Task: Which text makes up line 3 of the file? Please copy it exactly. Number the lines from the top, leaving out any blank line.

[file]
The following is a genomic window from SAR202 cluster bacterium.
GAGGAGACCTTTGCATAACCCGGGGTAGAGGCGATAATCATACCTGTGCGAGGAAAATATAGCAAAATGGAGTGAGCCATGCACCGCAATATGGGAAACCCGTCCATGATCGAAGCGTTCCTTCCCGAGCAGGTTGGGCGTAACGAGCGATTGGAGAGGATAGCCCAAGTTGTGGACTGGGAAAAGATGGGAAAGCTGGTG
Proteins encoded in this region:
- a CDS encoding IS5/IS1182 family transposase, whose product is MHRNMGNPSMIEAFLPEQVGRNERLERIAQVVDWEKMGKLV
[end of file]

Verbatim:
Proteins encoded in this region: